Meriden, CT (PRWEB) July 23, 2013 -- NESIT Inc., a § 501(c)(3) charitable organization that serves as an educational and innovative hub to the residents of central Connecticut, will officially relocate to its new space on August 3, 2013.
NESIT’s new 4,000-square-foot-facility includes some important new features:
● A massive data center. 454 Life Sciences, a Roche Company, donated a 75-node cluster of servers and IT equipment to NESIT. In collaboration with 454, NESIT transformed these resources into Connecticut's first community data center: a large pool of servers where non-profits, schools, and individuals with an interest in science and technology can host projects and perform research. These servers allow NESIT to facilitate projects that use databases to collect and analyze sensor data for various uses: research, school projects, or simply hosting websites for the local community.
● A large wood and metal working shop. The owners of 290 Pratt St. provided NESIT with a larger space that contains woodworking equipment left behind by previous tenants, including drills, saws, and everything else needed to work with wood or metal.
● A formal class room suitable to seat at least 15 people. From online marketing and SEO to soap-making workshops, NESIT hosts classes on a broad range of topics that can benefit members of the community.
● A dedicated arts and crafts workspace. Here, NESIT’s members and guests can paint, weave, thread, stick, sew, design and model anything they can imagine.
● A collaboration area. NESIT’s collaboration area inspires creativity in supportive surroundings: a library of books, whiteboards, plenty of supplies (of course), and a kitchen. Here, people can connect and join together in their creative thinking.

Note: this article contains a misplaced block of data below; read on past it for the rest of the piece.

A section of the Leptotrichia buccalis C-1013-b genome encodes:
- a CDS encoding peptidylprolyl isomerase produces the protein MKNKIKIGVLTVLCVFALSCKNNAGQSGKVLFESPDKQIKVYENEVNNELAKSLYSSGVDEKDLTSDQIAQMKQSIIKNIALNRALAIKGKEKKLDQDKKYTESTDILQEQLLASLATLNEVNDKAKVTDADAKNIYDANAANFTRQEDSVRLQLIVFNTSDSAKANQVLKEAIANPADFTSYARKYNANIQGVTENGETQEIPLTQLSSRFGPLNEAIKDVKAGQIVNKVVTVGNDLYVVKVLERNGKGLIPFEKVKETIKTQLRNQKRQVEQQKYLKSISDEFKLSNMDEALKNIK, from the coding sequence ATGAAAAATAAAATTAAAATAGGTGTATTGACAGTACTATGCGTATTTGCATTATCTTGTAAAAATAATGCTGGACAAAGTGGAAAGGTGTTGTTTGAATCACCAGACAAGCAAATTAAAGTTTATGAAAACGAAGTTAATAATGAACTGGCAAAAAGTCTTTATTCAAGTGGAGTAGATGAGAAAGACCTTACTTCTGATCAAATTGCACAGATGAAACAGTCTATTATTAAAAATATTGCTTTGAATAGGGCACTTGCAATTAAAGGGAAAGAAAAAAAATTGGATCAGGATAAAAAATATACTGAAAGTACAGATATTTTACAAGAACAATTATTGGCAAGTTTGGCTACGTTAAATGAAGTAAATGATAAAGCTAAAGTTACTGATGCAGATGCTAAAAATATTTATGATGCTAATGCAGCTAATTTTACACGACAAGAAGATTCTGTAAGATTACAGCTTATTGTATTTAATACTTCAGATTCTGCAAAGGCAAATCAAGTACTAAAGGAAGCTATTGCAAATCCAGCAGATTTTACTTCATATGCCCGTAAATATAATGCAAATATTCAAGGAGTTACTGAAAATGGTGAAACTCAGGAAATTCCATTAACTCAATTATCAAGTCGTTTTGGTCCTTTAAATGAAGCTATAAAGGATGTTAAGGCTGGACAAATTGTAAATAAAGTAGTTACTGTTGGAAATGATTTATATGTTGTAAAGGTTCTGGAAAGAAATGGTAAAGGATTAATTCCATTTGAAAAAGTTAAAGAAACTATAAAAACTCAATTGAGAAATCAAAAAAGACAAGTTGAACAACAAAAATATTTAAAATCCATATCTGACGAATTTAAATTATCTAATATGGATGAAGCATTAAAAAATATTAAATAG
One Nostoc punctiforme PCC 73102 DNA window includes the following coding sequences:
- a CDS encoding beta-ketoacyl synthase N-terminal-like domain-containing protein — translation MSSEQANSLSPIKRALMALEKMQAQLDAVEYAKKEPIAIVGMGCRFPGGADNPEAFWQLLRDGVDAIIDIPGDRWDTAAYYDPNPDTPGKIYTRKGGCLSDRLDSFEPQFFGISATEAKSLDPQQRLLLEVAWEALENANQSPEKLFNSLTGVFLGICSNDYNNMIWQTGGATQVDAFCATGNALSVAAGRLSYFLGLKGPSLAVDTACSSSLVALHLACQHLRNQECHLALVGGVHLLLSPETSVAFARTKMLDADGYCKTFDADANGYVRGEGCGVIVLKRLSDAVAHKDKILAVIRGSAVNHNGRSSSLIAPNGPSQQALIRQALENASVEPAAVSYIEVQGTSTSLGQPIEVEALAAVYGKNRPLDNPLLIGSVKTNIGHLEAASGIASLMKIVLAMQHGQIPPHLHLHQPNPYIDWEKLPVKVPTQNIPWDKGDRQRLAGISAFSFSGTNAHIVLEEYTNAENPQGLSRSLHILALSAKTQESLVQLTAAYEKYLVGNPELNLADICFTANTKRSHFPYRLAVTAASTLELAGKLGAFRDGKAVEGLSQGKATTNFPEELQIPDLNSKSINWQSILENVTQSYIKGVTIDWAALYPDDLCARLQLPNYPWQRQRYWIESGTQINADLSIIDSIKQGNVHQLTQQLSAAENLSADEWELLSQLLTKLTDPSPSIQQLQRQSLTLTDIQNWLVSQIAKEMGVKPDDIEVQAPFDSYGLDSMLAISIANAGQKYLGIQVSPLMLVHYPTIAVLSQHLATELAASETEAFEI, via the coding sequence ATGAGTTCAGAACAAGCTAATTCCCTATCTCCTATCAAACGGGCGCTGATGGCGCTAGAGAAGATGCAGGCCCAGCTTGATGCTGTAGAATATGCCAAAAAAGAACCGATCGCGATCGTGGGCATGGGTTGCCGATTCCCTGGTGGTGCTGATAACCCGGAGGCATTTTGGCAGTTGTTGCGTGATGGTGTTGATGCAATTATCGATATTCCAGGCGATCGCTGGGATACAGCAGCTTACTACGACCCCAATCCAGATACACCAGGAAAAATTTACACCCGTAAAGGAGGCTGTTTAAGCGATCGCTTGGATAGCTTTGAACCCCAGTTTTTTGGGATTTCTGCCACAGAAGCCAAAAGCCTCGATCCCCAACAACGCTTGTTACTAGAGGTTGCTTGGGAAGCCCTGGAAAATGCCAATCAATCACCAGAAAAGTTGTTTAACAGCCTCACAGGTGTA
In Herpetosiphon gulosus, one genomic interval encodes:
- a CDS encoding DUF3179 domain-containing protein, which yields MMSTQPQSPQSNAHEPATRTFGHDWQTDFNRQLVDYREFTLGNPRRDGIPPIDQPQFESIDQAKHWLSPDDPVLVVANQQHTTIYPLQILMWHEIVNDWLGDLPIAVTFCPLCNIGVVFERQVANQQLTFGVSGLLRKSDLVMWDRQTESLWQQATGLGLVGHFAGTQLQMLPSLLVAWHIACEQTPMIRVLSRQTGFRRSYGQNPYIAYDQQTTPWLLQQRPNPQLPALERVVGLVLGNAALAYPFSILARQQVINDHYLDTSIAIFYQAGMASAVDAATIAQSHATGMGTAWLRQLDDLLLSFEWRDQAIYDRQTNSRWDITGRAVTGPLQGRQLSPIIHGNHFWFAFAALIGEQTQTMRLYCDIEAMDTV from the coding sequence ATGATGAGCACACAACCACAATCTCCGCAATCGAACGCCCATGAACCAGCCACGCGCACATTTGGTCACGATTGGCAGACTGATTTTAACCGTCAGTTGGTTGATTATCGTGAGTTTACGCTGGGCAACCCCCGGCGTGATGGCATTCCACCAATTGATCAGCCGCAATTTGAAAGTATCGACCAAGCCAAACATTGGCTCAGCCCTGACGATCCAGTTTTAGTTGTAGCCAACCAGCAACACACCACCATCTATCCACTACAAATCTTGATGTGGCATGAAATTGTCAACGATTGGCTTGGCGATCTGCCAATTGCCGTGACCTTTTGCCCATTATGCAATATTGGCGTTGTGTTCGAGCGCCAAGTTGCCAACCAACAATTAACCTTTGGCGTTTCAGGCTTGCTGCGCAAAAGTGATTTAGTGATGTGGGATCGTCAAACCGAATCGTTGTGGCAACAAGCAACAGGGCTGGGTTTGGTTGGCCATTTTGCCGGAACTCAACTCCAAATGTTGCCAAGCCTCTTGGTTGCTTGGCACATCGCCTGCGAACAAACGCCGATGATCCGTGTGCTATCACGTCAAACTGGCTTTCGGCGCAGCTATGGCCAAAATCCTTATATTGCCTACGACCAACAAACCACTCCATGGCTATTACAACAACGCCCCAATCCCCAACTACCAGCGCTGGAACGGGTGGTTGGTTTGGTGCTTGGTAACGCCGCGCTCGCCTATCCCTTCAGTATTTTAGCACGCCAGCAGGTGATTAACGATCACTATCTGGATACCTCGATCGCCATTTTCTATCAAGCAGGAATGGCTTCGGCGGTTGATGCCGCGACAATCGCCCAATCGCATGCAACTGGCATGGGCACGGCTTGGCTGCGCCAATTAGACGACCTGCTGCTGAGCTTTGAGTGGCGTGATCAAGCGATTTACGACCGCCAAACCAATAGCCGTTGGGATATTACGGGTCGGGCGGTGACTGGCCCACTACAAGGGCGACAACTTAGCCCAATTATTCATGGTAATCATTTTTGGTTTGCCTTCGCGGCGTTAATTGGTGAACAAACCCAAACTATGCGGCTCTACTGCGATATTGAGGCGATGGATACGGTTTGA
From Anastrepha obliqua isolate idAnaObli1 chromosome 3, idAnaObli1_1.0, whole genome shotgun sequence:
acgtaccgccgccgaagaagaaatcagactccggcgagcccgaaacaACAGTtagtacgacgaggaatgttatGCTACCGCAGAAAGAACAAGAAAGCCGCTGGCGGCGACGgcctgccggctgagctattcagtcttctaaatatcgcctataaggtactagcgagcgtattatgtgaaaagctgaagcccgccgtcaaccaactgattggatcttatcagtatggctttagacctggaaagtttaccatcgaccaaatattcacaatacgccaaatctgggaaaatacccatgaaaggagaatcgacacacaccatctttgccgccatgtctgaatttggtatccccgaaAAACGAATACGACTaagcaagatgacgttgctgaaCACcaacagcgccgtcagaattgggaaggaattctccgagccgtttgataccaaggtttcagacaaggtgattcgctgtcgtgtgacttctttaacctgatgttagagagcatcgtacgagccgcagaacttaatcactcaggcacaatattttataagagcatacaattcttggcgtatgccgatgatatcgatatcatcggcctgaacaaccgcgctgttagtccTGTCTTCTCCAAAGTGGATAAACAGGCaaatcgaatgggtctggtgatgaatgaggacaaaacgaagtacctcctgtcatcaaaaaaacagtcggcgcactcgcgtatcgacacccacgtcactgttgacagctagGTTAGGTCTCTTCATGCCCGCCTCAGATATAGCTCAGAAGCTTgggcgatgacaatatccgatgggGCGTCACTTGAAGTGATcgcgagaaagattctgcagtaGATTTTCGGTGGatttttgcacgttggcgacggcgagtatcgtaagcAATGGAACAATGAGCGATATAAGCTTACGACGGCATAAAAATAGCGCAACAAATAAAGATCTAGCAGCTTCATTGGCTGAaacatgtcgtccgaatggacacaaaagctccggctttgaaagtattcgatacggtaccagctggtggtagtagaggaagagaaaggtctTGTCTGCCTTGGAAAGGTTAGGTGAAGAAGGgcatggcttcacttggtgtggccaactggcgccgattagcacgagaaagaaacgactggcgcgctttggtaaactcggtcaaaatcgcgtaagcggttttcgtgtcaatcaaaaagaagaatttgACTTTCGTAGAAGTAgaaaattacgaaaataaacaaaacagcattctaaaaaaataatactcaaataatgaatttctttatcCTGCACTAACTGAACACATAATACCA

● A 3-D printing, electronics, and robotics lab. This is one of the biggest open community labs for electronics in Connecticut. The NESIT lab features numerous 3-D printers and everything needed to build an electronic circuit or robot.
The story behind the NESIT expansion
After their previous facility suffered some damage, NESIT was approached by Paul Arnold of 454 Life Sciences in Branford, CT. Paul owned equipment that he thought would make a huge difference if it were placed in the right hands, so he came to NESIT The NESIT team explored the possibility of simply hosting the servers in NESIT’s current facilities, before realizing that this was a huge opportunity to expand not just the IT (information technology) work but all services. With a rapid expansion in mind, the NESIT team proposed the idea of the community data center to Paul and his team, and to NESIT’s stakeholders. Many people made significant donations, and it turned out that the expansion was a no-brainer.
Soon, NESIT organized weekly public NESIT 2.0 design meetings. Every week, NESIT filled their little space with dozens of people who wanted to participate. The entire design was fiercely debated, documented, and picked apart. NESIT chose only the best ideas for the new space, in order to offer something special to Meriden and to the central Connecticut region.
The world of hacking has traditionally been portrayed as a stronghold of mystery and exclusivity, where only experts are welcome. That’s not the case at NESIT. Here, everyone is welcome to stop by, visit, and utilize NESIT’s community resources to develop their potential and learn by participating in hands-on, collaborative projects.
William Reyor, NESIT Inc., http://www.nesit.org, 203-514-2257, [email protected]